As governments around the world respond to climate change with varied regulatory solutions, traditional risk management techniques are leaving multinational companies exposed to unnecessary financial and reputational risks.
Perils such as property and casualty risks are well established in multinational insurance programmes, according to a report released this month by Chubb and Clyde & Co, but environmental risks have been slow to follow — and the threat from these risks is growing.
“It is increasingly important for businesses to understand the multitude of potential threats they now face,” said Suresh Krishnan, head of the global accounts division at Chubb Europe. “The consequences of not being prepared locally can be severe and the impact of an environmental incident resonates on many levels.”
With the exception of the US under Donald Trump, almost all countries are taking climate change more seriously as the impact gets harder to ignore. China, for example, recently introduced a national cap-and-trade programme to target carbon emissions, creating a market more than twice the size of Europe’s.
Of course, enforcement of environmental laws is where the rubber meets the road and this is also ratcheting up. In the UK, the average fine handed out by the Environment Agency has rocketed from £5,000 in 2000 (US$6,600 at today’s exchange rate) to £178,000 in 2017.
“There has been a significant tightening of environmental regulation around the world and this is now the biggest environmental risk faced by organisations,” said Neil Beresford, a partner at Clyde & Co. “Not only that, but organisations operating globally are faced with an extremely wide range of regulations and enforcement regimes that add complexity to their risk management and mitigation processes.”
Indeed, even before Britain’s exit from the EU, what happens in the UK is no guide to enforcement actions elsewhere in the bloc — there is almost no uniformity across member states in how the laws are implemented, according to Chubb, with more than 85% of enforcements under the EU Environmental Liability Directive taking place in Eastern Europe.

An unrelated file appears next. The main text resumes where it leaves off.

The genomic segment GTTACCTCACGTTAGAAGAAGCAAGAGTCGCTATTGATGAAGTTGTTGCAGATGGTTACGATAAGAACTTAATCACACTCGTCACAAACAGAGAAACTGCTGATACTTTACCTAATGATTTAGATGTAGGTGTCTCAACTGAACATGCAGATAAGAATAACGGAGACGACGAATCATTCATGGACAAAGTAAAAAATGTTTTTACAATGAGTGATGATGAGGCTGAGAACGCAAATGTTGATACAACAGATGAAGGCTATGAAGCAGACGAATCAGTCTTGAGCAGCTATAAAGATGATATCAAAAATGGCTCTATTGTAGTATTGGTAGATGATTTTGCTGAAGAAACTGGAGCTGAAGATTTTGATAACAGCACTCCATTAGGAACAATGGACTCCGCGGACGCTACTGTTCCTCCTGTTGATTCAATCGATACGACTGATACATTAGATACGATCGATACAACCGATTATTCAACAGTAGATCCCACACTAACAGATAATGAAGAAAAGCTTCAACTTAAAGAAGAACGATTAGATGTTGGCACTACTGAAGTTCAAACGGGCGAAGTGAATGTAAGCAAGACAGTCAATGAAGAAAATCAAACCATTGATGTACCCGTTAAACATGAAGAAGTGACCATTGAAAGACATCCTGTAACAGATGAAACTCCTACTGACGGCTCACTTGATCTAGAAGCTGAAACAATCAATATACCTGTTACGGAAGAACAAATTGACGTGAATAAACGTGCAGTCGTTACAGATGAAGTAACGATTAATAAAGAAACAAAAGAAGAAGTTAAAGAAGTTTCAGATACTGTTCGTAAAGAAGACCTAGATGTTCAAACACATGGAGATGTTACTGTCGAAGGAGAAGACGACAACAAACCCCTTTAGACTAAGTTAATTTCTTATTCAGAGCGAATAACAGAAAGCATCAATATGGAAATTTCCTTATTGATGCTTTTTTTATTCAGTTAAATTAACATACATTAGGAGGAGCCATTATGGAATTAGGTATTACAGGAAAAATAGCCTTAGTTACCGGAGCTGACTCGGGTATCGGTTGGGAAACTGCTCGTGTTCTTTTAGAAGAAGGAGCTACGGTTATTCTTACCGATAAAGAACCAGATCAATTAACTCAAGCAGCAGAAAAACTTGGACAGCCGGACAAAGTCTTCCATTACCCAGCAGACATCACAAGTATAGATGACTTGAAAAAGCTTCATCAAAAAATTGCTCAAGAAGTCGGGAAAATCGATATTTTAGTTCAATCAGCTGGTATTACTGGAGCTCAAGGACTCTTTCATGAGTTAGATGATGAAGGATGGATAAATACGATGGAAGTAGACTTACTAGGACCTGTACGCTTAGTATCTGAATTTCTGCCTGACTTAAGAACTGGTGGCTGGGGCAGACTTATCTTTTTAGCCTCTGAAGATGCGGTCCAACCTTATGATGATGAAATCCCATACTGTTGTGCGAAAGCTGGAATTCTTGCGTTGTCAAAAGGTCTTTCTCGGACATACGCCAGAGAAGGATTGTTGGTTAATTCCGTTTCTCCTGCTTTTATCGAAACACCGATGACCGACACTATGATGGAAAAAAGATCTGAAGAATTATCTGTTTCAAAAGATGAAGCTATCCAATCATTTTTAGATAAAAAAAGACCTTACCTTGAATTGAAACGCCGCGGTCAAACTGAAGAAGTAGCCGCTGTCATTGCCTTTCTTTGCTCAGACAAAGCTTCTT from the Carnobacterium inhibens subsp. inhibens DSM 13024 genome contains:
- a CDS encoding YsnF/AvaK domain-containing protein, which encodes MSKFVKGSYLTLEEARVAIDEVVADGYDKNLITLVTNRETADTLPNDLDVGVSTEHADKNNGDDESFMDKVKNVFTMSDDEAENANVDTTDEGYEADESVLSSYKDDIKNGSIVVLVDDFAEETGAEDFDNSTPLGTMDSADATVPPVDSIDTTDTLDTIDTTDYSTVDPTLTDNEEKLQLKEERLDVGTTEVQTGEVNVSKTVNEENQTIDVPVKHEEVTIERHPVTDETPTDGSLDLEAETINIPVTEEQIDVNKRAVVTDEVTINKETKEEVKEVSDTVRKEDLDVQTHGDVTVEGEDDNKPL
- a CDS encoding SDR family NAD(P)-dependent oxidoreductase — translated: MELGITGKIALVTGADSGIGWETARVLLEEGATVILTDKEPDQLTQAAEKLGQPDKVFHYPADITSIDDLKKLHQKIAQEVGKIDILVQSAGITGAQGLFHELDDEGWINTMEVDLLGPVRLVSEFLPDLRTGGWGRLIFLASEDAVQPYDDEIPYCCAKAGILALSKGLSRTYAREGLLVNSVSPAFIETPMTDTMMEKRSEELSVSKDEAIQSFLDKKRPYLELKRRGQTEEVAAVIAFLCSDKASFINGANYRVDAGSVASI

Some EU countries have legal requirements for compulsory financial provision for environmental risks, while others have compulsory insurance regimes and some have no such schemes in place.
This type of inconsistency can even happen within countries. Under China’s Environmental Protection Law, introduced in 2015, Chubb notes that enforcement is in the hands of local government, leading to a regionalised regulatory regime where some regions carry out stricter enforcement than others. Some have little or no appetite for taking regulatory action.
This can be a potential minefield for risk managers and is only likely to get worse before it gets better given the lack of international agreement on how to respond to climate change and other environmental issues, such as water pollution.
The cost of getting it wrong can be substantial. Volkswagen’s diesel emissions scandal not only incurred a record fine and damaged the company’s reputation, but arguably harmed the image of the entire German auto sector. BP’s ham-fisted response to its oil spill in the Gulf of Mexico made a bad situation even worse.
The fact that companies like this can make such big mistakes speaks to the challenge of this risk. Leading multinational companies are increasingly putting in place global programmes that assess environmental risk across their worldwide operations but are built from the ground up with local expertise and are combined with crisis response, reputation management and business interruption coverage.
Because when it comes to environmental liabilities, traditional risk management is no longer enough.
This post was syndicated from InsuranceAsia News. Click here to read the full text on the original website.